According to pricing app Gaspy, Costco in West Auckland remains the cheapest petrol in the supercity at $2.88 for 91. But only three service stations are selling 91 below the $3 a litre mark. At the Mobil closest to The Spinoff office (and therefore my personal gauge for how expensive petrol is), 91 is a sweet $3.24.

Earlier this week, AA strategy manager Terry Collins told Stuff he anticipated chaos when the government’s petrol support ends in mid-August. “There would be queues going out on to the road. It will be a big decision for the government to make,” he said.

In the same month, however, the government’s budget sweetener of the $350 cost of living payment will be paid out to middle income earners.

The Spinoff has asked commerce minister David Clark for comment on whether the government is satisfied with the current price at the pump – and whether more action could be taken.

The pain at the pump is real (Image: Tina Tiller / Getty Images)

Reminder: There’s a byelection tomorrow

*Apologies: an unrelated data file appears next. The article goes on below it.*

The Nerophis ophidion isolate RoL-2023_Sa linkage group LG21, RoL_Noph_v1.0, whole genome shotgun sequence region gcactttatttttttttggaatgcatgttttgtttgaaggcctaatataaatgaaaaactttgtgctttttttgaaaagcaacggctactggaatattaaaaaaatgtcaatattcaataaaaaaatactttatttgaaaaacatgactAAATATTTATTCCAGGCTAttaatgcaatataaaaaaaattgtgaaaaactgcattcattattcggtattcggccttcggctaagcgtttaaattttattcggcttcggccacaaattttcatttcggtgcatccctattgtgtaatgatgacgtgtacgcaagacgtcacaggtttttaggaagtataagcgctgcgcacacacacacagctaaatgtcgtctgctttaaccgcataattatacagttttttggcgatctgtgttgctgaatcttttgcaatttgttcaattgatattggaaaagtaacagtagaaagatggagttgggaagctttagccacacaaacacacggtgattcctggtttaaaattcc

Tauranga will go to the polls tomorrow in a byelection triggered by National MP Simon Bridges’ resignation.

A pair of recent TV polls showed National’s candidate Sam Uffindell safely ahead, though the second of those two (broadcast by Q&A last weekend) had Labour’s candidate Jan Tinetti closing in.

According to the Electoral Commission, we should have a rough idea of the byelection’s results by 9pm tomorrow when 50% of results will have been counted. The aim is to have counted 95% of votes by 10.30pm. Finalised results, including special declaration and overseas votes, will be released on July 1.

The latest advance voting stats show that roughly half as many Tauranga residents have already cast their ballot compared with the equivalent period leading up to the 2020 general election.

Normal media reporting rules apply tomorrow (so we won’t have any coverage until polls closed).

Inflation everywhere, except the housing market

When the Facts Change, The Spinoff’s weekly economics podcast, is back. And this week Bernard Hickey is talking all things inflation. It’s hitting food, petrol, rent, shipping and wages, but inflation hasn’t touched the housing market. Bernard is joined by Kiwibank economist Mary-Jo Vergara to unpack the surprisingly big and long spike of inflation that is cascading into every aspect of our day-to-day lives.

Follow When the Facts Change on Apple Podcasts, Spotify or your favourite podcast provider.

The Bulletin: Speaker appointment could create opportunity for Te Pāti Māori